Category: News

You mean Campbell’s didn’t invent chicken noodle soup? Most of us grew up on it, and many of us still enjoy a steaming bowl with crackers. It may be all you can remember eating from the last time you had a cold or the flu. The can with the classic red-and-white label has been as much a prescription as a meal, but it’s always been a medicine I enjoy taking. Before I became a chef, I thought Campbell’s invented chicken noodle soup.

Truth of the matter is nearly every culture and every cuisine has its own version of chicken noodle soup, whether it’s made from long, thin, wide, tube-shaped, star-shaped noodles or pasta in any size or flavor. About the only constant among all the world’s noodle soups is that, almost without exception, they’re broth-based soups and that, well, they have noodles.

And that STILL leaves the world with an awful lot of choices. Chicken, beef, fish, pork, lamb, shellfish, vegetables, miso and countless other variables or combinations are all in play, not to mention all the possible additions of vegetables, eggs, and other innumerable garnishments.

Bottom line, there are A LOT of hearty noodle soups out there, many of them JUST as delicious as the classic chicken noodle soup we all know and love. So it got me to thinking that this year, I’d like to share with you one of my favorite hearty noodle soup recipes. Before I do that, let me say a few words about noodles.

Noodles, of course, are pasta, and pasta, if it is to be a featured item in the soup, must be given the same amount of attention and love as anything else you add, maybe even more. Pasta isn’t particularly crazy about hanging out in a broth without retaliating with a really soggy attitude.

Noodling Around

A quick trip around the Noodle World. To say that the classic Japanese ramen noodle bowl is a hearty noodle soup is an understatement. Copious amounts of big fat noodles with just enough broth to qualify as a soup pretty much say it all. It’s a carbohydrate bomb! Tilt the bowl up to your mouth and pray that your chopsticks can stop the cascade of noodles into your tummy long enough for you to catch your breath. If you like noodles and anything put in the bowl to keep them company, this is your soup. THIS is noodle nirvana.

The German spaetzle soup is another hearty noodle soup recipe, which can use any number of broths and meats for garnishment, including chicken, duck or beef. By the way, the word “spaetzle” translates to “little sparrows,” which has to do with the noodle being a batter that creates smaller dumpling-like noodles. Depending on the amount of spaetzle noodles you use, it can be a VERY filling and satisfying soup on a cold winter day.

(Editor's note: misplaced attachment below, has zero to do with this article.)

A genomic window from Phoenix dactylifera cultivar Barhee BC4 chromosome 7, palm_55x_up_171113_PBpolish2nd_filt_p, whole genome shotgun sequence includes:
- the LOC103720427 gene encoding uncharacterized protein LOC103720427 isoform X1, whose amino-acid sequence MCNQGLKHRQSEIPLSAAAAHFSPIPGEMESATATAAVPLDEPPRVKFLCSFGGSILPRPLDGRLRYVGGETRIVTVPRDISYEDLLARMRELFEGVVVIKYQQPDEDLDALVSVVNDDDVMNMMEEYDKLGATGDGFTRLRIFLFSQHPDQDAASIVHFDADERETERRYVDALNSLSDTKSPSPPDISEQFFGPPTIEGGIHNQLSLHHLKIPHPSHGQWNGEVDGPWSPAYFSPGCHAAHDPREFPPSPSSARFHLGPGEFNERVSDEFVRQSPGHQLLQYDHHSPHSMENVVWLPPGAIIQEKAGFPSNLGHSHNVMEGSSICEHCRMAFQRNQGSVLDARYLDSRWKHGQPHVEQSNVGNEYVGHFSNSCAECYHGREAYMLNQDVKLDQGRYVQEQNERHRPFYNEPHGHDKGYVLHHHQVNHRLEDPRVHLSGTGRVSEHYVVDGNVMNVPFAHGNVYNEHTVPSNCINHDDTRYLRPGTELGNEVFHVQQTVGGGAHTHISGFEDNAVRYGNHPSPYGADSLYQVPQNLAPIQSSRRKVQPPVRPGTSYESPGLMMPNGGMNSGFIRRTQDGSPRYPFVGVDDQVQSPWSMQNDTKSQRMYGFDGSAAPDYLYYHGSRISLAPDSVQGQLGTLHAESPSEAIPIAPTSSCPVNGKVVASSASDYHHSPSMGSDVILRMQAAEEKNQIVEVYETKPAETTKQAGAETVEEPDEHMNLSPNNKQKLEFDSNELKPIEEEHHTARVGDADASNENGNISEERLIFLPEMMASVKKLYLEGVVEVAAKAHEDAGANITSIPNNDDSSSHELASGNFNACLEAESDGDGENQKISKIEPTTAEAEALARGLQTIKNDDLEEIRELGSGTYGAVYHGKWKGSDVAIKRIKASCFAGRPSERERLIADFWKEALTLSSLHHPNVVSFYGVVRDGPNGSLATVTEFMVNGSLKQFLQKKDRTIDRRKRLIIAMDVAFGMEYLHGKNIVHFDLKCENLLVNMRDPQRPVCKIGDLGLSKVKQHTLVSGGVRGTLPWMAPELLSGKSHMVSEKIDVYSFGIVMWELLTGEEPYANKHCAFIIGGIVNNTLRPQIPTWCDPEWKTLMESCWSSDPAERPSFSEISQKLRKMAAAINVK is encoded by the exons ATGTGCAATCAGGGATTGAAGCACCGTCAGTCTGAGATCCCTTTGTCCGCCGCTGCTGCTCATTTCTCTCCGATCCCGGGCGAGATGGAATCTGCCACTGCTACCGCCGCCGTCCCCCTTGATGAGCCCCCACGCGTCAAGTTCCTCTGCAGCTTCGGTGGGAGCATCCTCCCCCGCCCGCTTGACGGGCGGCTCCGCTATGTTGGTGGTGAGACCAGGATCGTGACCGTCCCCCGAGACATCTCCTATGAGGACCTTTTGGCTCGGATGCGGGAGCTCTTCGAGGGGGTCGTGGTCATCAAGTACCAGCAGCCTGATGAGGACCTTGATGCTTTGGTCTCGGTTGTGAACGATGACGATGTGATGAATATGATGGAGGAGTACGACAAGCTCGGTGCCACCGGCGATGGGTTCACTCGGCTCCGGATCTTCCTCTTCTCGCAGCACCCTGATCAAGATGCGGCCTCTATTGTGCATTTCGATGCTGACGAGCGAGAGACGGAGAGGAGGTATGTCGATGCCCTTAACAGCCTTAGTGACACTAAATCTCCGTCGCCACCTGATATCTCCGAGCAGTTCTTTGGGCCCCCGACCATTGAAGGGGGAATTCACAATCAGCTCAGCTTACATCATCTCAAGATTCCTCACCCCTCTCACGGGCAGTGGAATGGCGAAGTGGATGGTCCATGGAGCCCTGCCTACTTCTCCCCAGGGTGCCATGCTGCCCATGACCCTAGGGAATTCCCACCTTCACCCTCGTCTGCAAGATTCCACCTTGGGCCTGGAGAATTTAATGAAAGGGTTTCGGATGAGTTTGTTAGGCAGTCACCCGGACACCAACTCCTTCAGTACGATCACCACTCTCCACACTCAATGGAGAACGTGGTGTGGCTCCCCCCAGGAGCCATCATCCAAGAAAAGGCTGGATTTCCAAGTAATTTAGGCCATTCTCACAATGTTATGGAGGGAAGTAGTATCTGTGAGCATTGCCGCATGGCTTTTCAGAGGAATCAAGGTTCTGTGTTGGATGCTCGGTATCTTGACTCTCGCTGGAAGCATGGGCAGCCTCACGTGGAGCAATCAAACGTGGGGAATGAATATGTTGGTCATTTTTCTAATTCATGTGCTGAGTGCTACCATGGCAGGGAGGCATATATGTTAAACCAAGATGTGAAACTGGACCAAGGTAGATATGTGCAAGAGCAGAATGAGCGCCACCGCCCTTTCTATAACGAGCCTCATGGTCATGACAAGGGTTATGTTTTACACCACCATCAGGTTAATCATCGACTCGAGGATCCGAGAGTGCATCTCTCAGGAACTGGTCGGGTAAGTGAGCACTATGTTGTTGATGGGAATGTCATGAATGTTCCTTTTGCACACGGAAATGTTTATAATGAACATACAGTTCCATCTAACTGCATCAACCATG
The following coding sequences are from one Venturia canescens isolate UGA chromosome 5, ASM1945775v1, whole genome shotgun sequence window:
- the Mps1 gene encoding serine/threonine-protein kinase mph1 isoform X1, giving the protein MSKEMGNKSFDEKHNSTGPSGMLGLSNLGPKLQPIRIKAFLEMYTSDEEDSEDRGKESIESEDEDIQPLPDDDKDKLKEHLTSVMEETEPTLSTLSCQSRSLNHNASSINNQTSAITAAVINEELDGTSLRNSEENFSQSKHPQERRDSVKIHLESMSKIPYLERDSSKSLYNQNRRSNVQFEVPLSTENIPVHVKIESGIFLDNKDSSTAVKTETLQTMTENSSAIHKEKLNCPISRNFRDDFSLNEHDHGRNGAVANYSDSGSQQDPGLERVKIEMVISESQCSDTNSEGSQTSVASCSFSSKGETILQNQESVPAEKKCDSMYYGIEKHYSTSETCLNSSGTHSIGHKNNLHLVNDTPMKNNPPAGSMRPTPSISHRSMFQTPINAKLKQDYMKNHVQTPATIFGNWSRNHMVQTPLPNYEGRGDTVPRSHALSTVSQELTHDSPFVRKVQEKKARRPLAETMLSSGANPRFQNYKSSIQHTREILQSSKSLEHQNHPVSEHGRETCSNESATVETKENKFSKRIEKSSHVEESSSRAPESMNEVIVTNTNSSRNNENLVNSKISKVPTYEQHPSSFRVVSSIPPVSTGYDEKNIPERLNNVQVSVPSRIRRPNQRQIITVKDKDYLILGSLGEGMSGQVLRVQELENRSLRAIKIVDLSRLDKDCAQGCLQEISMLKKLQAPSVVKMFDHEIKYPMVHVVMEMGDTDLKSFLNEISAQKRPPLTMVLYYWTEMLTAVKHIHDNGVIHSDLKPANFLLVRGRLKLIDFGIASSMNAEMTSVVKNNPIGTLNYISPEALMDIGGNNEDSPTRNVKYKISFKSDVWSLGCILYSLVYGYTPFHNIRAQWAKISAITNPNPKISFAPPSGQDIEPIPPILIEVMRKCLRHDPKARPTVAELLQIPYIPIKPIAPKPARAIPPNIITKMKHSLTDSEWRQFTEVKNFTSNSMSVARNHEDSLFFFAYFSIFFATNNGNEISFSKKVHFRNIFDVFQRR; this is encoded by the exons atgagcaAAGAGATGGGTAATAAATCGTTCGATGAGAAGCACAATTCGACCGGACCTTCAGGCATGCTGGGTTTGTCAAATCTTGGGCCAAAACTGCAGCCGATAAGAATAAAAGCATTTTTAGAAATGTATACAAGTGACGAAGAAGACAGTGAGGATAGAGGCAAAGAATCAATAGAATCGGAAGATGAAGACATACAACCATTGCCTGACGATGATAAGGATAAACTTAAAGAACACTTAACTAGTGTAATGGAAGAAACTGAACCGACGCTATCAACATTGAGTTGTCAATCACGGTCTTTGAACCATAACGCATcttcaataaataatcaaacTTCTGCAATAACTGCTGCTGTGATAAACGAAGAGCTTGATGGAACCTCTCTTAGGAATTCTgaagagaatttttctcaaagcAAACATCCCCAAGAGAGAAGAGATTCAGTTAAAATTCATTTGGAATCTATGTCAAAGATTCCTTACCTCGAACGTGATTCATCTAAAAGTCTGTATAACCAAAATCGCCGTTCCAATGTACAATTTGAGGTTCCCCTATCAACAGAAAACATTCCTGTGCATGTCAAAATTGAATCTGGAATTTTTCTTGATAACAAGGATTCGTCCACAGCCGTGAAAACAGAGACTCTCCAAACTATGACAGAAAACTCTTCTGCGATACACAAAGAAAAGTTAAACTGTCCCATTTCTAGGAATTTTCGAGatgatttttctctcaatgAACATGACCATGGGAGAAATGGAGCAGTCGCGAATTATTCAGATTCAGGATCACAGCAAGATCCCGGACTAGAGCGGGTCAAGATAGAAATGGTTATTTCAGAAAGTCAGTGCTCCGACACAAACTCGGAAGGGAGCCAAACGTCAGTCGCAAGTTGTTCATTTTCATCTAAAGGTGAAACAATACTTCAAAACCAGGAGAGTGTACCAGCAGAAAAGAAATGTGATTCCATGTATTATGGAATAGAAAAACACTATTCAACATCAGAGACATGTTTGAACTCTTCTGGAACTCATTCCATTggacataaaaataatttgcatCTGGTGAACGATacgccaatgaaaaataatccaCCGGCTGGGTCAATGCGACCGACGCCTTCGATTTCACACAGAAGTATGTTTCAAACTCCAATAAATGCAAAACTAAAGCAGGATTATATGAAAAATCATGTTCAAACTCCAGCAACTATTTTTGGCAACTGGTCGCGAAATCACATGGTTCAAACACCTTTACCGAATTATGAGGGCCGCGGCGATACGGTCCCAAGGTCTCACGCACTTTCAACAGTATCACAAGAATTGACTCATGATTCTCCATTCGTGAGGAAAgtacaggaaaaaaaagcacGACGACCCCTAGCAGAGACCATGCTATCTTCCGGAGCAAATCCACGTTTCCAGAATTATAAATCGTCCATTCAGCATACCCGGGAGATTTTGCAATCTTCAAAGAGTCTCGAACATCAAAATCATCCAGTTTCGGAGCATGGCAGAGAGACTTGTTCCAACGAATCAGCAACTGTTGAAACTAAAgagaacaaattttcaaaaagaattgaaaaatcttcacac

The Spanish/Mexican version of chicken noodle soup, Sopa de Pollo con Fideos, often uses angel hair or vermicelli pasta for its noodle. It, too, is a hearty dish often served as a first course at the family dinner table.

In Russia, their version of chicken noodle soup is called chicken lapsha (lapsha is Russian for noodles). The recipe is basic but very exacting. Although there are numerous variations, typically a whole, fresh chicken is simmered with a whole, peeled onion and some celery to give the broth a good flavor. The noodles are freshly made and cooked separately, then combined with just the strained broth and the chicken meat.

Likewise, the Italians have the very popular Pasta E Fagioli, which also features vegetables and beans.

For me, I like a lot of stuff going on, so my favorite noodle soup recipe not only has noodles, vegetables and chicken but also Italian sausage and shrimp. There’s something for everyone here.

Now, before I begin, let me say that I prefer to make my chicken broth from a whole chicken with some onions, celery and carrots and use both the broth and some of the cooked meat for my garnish. If that’s too much of a bother, you can simply simmer approximately 2 chicken breasts in 2 quarts of a commercially prepared chicken broth, and then use both the broth and the diced meat from the breasts afterwards. While I’m mentioning diced, everything in this recipe can be diced about 3/8” to ½” in size.

Also, two more things: Keep in mind that the chicken broth will be seasoned a bit from the addition of the Italian sausage and the shrimp, so don’t overdo the seasoning. And you can, of course, add your own additional ingredients or change the penne pasta to another pasta you happen to have in the cupboard. Enjoy!

Pete’s VERY Hearty Noodle Soup

(Makes about 3 quarts or 8 servings)

  • 1 Cup                       Sweet Onion, Diced
  • ½ Cup                      Celery, Diced
  • ¼ Cup                      Carrot, Diced
  • 2 TBSP                     Butter
  • 2 Quarts                  Chicken Broth or Stock
  • 2 Cups                     Cooked Chicken Meat, Diced
  • 2 Links                     Nino’s Sweet Italian Sausage, Cooked & Diced
  • 6 to 8                       Shrimp, RAW, Medium-Sized, Peeled, Deveined and Diced
  • 2                              Roma Tomatoes, Seeded, Diced
  • ½ Cup                      Navy Beans, Canned, Rinsed
  • 1 Handful                 Baby Spinach Leaves
  • 2 Cups                     Cooked Penne Pasta (al dente)
  • 1 tsp                        Dry Parsley Flakes
  • ¼ tsp                       Oregano
  • Pinch                       Thyme, Dry
  • To Taste                  Salt & Pepper
  1. In a large sauce pan or pot, sweat the onions, celery and carrots in the butter until tender. Do not brown.
  2. Add everything else.
  3. Bring to a simmer. Simmer 15 minutes.
  4. Serve.


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